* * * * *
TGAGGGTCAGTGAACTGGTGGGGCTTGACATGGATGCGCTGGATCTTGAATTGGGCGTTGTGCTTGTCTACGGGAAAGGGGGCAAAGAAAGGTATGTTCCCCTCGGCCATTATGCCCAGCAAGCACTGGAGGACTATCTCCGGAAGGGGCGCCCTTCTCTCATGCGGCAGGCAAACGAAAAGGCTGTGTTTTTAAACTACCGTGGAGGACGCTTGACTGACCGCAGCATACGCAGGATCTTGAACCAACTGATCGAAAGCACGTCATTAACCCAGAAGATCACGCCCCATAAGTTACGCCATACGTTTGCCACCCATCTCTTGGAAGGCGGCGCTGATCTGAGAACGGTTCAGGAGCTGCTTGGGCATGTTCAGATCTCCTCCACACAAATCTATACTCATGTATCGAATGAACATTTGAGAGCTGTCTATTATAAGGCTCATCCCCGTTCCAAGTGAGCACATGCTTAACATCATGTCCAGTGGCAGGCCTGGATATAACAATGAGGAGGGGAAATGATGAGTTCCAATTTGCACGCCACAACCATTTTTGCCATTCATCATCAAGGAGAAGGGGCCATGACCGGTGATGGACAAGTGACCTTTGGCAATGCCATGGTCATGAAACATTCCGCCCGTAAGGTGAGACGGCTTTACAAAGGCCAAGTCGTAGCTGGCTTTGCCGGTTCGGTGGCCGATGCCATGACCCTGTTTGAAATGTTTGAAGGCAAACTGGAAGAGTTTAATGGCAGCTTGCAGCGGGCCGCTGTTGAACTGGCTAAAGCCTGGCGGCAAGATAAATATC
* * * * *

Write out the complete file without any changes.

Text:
TGAGGGTCAGTGAACTGGTGGGGCTTGACATGGATGCGCTGGATCTTGAATTGGGCGTTGTGCTTGTCTACGGGAAAGGGGGCAAAGAAAGGTATGTTCCCCTCGGCCATTATGCCCAGCAAGCACTGGAGGACTATCTCCGGAAGGGGCGCCCTTCTCTCATGCGGCAGGCAAACGAAAAGGCTGTGTTTTTAAACTACCGTGGAGGACGCTTGACTGACCGCAGCATACGCAGGATCTTGAACCAACTGATCGAAAGCACGTCATTAACCCAGAAGATCACGCCCCATAAGTTACGCCATACGTTTGCCACCCATCTCTTGGAAGGCGGCGCTGATCTGAGAACGGTTCAGGAGCTGCTTGGGCATGTTCAGATCTCCTCCACACAAATCTATACTCATGTATCGAATGAACATTTGAGAGCTGTCTATTATAAGGCTCATCCCCGTTCCAAGTGAGCACATGCTTAACATCATGTCCAGTGGCAGGCCTGGATATAACAATGAGGAGGGGAAATGATGAGTTCCAATTTGCACGCCACAACCATTTTTGCCATTCATCATCAAGGAGAAGGGGCCATGACCGGTGATGGACAAGTGACCTTTGGCAATGCCATGGTCATGAAACATTCCGCCCGTAAGGTGAGACGGCTTTACAAAGGCCAAGTCGTAGCTGGCTTTGCCGGTTCGGTGGCCGATGCCATGACCCTGTTTGAAATGTTTGAAGGCAAACTGGAAGAGTTTAATGGCAGCTTGCAGCGGGCCGCTGTTGAACTGGCTAAAGCCTGGCGGCAAGATAAATATC